An effort to force a public referendum on building an arena in downtown Sacramento with a substantial public subsidy gathered enough signatures on petitions to qualify for the June 3 ballot, but had one problem.
“I’ve never seen a petition with as many flaws as this one,” City Clerk Shirley Concolino told the Sacramento Bee, explaining why she wouldn’t certify the measure.
She said groups submitted petitions with 34,000 signatures, 22,938 of which were valid. That was enough to qualify for the ballot. But Concolino found that there were nine different versions of the petition, each with different wording, and all lacking a significant clause that plainly states the proposal will become law if voters approve it.
Having nine different versions of the petition isn’t, in itself, a disqualifying factor, the city clerk said. But Concolino tossed 6,719 signatures because the petitions left out a crucial Notice of Intent language approved by her office and another 105 signatures because they were on petitions dated before she approved the request to circulate them.
That put the signatures, gathered at the urging of Sacramento Taxpayers Opposed to Pork (STOP) and Voters for a Fair Arena Deal, way below the 22,000 threshold. The city clerk said all the petitions lacked an enacting clause, required by one elections code section, and its faulty published Notice of Intent violated another. She expressed bafflement at a “random paragraph that is not even the same in each version of the petition.”
Proponents of the petition said the problem wasn’t flawed, nitpicked-to-death petitions. It was a political power structure bent on building a new arena after a high-stakes showdown with Seattle over keeping the Sacramento Kings basketball team in town.
Mayor Kevin Johnson, a former star in the National Basketball Association (NBA), has spearheaded an effort to retain the coveted team. Last July, the NBA blocked a sale of the Kings by the Maloof family to a group in Seattle, favoring the pitch from Sacramento locals. Part of that pitch was a pledge to sell $258 million in bonds to subsidize construction of a $448 million arena. The city financing comes primarily from borrowing against future parking garage revenue, some of which would be generated, hopefully, by development around the arena.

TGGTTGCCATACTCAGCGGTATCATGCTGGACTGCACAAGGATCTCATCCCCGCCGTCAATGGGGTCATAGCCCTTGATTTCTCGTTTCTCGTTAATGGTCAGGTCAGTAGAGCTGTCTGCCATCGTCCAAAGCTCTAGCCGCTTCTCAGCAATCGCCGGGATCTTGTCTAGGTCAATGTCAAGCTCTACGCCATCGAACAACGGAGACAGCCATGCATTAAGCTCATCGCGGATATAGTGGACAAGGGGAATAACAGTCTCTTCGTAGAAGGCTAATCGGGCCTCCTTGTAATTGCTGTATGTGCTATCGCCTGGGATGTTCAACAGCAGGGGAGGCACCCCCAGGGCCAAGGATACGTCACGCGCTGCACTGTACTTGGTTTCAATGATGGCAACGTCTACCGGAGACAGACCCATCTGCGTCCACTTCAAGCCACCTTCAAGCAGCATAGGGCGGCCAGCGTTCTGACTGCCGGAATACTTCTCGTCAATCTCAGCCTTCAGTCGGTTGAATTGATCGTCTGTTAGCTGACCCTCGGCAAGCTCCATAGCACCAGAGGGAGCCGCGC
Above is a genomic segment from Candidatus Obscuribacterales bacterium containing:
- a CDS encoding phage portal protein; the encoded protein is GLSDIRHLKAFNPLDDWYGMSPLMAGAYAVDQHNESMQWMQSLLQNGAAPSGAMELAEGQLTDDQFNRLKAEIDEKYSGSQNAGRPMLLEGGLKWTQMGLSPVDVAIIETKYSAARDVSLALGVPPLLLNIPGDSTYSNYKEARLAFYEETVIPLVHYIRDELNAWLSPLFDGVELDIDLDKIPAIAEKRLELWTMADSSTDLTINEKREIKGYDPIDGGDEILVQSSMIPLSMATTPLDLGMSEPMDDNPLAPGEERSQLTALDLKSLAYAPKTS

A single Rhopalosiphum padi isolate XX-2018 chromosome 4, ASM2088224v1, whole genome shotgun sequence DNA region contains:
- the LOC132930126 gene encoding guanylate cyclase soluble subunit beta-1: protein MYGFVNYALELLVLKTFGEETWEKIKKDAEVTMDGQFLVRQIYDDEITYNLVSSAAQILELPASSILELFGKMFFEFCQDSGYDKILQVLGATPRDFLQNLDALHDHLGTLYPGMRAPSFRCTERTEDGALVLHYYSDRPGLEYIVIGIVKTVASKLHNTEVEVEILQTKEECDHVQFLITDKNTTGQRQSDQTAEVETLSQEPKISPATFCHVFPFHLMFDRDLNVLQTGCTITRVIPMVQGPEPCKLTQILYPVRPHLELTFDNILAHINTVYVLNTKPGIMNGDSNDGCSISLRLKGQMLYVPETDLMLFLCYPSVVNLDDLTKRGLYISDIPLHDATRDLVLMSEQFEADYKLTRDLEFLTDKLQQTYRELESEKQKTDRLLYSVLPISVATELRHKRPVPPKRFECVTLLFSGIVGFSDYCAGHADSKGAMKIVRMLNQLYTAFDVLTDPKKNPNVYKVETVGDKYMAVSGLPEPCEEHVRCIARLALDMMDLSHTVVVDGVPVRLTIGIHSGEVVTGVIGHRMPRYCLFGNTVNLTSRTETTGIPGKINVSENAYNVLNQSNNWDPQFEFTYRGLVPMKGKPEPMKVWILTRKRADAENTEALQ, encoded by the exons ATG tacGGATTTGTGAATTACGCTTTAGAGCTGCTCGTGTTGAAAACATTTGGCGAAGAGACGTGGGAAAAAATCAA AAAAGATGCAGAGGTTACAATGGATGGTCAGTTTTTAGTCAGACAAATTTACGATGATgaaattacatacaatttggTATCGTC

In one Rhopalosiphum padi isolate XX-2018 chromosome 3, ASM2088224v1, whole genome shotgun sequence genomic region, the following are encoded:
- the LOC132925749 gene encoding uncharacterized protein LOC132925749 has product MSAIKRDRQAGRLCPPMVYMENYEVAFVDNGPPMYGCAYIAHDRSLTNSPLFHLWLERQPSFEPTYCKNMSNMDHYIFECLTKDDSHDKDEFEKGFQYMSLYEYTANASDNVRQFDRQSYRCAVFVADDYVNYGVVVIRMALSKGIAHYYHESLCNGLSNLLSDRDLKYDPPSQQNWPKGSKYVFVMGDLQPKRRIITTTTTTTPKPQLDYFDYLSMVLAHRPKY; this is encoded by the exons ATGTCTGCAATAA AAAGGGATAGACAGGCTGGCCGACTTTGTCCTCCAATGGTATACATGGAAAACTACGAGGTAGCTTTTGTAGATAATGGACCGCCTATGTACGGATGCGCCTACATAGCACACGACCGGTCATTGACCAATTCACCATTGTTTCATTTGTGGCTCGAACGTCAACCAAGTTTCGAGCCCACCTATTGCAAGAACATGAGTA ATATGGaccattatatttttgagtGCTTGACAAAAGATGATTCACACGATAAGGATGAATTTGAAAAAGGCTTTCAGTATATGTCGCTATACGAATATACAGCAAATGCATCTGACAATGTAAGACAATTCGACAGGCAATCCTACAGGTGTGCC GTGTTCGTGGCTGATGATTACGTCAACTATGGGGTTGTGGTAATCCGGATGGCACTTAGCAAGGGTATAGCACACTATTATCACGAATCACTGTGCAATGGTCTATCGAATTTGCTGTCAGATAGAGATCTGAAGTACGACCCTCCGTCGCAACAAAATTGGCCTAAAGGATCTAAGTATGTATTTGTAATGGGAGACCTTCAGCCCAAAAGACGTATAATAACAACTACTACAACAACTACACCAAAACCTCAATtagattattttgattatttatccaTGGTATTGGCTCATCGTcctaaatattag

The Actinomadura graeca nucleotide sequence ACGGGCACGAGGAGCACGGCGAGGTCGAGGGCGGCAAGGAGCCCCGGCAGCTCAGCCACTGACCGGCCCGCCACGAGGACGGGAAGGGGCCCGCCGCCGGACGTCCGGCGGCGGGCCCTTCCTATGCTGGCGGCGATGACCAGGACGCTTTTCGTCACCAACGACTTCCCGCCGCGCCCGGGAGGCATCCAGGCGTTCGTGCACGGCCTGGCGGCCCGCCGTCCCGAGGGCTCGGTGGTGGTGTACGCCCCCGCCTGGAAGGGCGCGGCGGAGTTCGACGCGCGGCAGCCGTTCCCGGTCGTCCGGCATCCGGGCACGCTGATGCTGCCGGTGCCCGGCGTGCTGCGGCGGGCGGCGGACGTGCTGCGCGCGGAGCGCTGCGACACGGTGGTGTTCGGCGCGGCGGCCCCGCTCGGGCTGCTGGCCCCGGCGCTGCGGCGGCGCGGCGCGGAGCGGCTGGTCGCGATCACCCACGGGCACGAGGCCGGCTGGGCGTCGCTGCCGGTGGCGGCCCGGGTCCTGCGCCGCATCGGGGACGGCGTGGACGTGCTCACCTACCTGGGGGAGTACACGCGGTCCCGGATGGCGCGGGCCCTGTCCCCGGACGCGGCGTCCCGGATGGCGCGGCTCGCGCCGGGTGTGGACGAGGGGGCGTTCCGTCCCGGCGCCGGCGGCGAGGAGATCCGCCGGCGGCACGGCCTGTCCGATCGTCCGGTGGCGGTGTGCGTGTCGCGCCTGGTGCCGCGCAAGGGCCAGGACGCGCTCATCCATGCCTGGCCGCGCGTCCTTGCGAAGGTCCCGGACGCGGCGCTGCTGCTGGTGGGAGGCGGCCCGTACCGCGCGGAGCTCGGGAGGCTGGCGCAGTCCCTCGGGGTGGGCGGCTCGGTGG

One development-friendly study projected the arena would have an economic impact of $11.5 billion over the next 35 years. But half of that would come from additional businesses moving into the adjoining area. There are no commitments for any of that development.
The campaign against the proposed arena deal was marred in August when the Fair Political Practices Commission (FPPC) hunted down the mystery donor who contributed $100,000 surreptitiously to it through a law firm, which it failed to properly report. At first, suspicion was directed at the Maloof family, but the perp was billionaire Chris Hansen, the gracious Seattle loser who had nothing but praise for his able opponents.
The FPPC fined him $50,000.
Investors are reportedly in talks with the city to build a 250-room hotel nearby, along with a 600-unit apartment building, 475,000 square feet of office space and 300,000 square feet of retail space once the arena project is locked in. It is not, yet.
Sacramento filed an eminent domain lawsuit in Superior Court two weeks ago to acquire a former Macy’s-occupied property that covers about half the property needed for the arena. The parcel owner, California Public Employees' Retirement System (CalPERS), is amenable to sell and doesn’t oppose the action. But U.S. Bank, which holds a building lease, does not agree.
The city clerk’s decision on the petitions is expected to be appealed to the courts.
Critics of the city’s financial role in the development point to studies that indicate a large sporting venue provides small, if any, economic municipal benefits.
A study in 2011 (pdf) by economics professors Robert A. Baade and Victor A. Matheson at College of the Holy Cross in Massachusetts looked at the experience of 125 teams in the five largest professional sports in North America—NFL, MLB, NHL, NBA and MLS—that have played in new stadiums since 1990. In general, most of the “significant cost” of new construction was borne by taxpayers.
The report cited a multitude of previous studies that found the “economic impact of sports teams or events is a fraction of that claimed by the boosters, and in some cases actually show a reduction in economic activity.” Short-term gains are short-lived and long-term gains are negligible.
In the end, the study agreed with those studies that “evidence of significant direct economic benefits from sporting events, franchises, and stadiums is lacking.” While it found that people derived pleasure from having a sports franchise, “sports may make a city happy, but they are unlikely to make a city rich.”